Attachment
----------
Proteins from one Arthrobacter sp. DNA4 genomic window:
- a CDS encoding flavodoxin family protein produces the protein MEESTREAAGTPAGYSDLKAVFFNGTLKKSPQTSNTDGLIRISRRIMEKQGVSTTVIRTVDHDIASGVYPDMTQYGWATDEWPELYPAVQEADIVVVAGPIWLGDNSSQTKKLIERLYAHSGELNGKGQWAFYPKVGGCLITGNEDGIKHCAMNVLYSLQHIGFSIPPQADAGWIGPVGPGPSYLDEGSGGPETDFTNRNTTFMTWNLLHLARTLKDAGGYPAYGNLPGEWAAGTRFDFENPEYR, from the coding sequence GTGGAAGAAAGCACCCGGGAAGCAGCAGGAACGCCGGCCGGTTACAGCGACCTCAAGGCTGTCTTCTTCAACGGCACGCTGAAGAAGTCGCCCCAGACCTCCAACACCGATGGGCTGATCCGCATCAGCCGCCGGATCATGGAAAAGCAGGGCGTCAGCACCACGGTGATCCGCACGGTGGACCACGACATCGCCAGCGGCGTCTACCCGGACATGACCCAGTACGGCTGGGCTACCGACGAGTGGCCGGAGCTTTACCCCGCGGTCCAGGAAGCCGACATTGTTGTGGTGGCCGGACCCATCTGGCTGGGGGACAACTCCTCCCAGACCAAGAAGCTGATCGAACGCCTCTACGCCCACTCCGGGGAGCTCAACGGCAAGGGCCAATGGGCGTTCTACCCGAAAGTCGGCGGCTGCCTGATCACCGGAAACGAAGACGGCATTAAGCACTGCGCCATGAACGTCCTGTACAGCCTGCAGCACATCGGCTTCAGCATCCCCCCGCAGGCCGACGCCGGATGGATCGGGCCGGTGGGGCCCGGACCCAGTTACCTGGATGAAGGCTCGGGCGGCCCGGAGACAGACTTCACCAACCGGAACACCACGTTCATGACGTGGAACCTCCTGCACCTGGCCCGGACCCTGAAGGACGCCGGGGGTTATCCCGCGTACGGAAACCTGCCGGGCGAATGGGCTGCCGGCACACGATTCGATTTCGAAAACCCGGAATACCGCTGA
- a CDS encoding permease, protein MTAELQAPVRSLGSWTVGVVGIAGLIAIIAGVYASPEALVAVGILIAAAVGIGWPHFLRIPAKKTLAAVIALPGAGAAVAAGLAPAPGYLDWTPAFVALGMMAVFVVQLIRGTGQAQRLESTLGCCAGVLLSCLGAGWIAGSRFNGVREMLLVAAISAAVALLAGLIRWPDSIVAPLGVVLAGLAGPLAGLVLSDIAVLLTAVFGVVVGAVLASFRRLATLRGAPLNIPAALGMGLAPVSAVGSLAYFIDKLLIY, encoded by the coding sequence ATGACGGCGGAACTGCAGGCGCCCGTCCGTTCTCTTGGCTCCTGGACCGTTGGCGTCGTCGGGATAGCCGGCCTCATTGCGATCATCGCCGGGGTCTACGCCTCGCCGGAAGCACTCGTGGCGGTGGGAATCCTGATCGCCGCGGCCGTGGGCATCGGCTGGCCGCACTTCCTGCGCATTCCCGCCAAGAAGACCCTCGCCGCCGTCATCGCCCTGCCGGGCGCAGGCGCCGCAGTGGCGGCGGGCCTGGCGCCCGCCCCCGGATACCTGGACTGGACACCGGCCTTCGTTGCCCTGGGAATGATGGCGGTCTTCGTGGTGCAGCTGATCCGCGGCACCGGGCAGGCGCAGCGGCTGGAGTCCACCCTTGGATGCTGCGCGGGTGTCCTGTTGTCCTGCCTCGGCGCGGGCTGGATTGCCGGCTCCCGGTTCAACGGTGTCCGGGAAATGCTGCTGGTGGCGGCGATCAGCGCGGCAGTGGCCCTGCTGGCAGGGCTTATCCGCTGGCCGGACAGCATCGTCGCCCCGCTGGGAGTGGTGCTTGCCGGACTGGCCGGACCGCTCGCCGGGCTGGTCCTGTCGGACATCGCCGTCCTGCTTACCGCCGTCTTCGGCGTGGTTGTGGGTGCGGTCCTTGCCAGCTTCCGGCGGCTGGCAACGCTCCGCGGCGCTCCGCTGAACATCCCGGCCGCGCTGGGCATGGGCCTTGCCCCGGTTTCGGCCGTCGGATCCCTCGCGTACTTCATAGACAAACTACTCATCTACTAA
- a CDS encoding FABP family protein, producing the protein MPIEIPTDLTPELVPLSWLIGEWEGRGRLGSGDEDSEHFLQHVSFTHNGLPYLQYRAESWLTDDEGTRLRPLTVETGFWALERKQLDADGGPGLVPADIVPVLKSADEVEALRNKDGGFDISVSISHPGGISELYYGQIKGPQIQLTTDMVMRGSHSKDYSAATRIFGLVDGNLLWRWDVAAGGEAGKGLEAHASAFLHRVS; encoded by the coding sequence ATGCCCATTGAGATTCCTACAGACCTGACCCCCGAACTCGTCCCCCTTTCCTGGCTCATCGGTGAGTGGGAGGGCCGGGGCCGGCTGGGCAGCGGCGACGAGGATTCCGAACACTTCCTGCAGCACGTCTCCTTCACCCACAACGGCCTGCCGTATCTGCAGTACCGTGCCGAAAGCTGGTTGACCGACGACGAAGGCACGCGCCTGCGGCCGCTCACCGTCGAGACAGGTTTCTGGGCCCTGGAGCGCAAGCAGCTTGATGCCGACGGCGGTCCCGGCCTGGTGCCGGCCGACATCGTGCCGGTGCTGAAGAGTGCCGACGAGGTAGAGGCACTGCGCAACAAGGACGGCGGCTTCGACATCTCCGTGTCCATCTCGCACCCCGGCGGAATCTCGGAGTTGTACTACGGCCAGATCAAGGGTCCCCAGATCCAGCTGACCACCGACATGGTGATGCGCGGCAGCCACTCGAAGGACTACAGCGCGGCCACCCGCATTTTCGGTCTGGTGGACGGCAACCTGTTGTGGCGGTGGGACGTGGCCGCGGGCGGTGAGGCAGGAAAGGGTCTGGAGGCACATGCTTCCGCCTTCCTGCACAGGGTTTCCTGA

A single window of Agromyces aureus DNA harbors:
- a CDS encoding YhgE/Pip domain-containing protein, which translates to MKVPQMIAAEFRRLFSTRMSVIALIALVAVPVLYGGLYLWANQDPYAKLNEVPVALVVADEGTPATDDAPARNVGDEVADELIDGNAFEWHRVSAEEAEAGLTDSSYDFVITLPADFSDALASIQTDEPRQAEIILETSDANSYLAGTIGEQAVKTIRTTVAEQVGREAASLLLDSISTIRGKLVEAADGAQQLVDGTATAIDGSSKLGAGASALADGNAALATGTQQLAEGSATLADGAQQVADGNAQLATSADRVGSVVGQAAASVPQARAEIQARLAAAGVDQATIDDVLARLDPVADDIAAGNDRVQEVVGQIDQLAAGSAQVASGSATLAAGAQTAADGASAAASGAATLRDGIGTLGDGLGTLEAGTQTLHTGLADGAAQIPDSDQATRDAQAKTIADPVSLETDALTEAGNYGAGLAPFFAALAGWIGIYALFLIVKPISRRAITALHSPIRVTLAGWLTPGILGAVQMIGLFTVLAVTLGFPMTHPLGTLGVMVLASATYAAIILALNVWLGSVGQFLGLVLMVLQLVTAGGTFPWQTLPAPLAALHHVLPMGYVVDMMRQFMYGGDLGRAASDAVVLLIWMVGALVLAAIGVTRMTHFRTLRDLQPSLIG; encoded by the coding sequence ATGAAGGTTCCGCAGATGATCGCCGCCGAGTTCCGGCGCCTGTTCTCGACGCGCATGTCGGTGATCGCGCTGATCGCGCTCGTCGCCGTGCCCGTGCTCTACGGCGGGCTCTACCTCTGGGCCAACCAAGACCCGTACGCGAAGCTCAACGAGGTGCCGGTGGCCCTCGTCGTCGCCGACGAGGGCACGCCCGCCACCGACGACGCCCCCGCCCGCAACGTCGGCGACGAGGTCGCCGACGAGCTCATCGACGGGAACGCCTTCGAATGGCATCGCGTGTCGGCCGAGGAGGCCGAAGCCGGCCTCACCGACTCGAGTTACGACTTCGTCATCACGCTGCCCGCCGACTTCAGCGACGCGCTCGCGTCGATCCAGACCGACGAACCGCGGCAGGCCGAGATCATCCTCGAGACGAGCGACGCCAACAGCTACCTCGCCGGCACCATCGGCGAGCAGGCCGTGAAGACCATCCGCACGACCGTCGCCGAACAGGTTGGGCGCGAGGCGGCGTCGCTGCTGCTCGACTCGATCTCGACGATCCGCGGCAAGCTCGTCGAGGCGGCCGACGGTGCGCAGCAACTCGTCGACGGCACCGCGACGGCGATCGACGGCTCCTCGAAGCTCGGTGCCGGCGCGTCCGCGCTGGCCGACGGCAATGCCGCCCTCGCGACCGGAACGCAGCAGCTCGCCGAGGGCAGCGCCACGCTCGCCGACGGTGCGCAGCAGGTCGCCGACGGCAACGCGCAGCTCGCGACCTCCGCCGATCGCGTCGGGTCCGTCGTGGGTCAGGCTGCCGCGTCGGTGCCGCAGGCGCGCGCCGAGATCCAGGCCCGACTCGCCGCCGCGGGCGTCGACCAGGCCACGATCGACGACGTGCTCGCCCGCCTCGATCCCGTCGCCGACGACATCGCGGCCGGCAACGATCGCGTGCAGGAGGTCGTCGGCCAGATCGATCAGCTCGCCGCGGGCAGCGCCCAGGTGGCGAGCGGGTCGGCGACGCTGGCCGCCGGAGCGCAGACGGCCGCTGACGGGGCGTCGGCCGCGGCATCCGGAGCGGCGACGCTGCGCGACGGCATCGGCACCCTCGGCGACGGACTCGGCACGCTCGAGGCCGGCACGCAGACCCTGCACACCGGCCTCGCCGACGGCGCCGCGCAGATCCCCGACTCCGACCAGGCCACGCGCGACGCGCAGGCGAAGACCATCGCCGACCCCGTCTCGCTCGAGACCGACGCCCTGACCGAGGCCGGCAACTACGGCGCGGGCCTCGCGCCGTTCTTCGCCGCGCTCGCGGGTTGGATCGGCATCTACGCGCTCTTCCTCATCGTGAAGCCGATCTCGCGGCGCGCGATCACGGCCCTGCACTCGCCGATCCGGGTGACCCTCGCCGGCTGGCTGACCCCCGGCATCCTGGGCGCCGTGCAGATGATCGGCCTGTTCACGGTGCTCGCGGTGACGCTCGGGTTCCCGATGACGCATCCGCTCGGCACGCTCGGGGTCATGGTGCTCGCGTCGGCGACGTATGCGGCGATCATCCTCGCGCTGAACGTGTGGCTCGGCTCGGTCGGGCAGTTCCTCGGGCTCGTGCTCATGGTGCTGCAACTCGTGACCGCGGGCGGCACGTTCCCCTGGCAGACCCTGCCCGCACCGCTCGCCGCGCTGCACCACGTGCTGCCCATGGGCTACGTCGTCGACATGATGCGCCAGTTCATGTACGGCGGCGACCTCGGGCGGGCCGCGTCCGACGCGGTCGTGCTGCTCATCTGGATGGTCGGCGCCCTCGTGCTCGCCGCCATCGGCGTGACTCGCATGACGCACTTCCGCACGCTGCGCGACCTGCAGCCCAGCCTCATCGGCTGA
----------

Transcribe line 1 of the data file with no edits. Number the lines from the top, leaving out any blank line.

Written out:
Proteins from one Arthrobacter sp. DNA4 genomic window: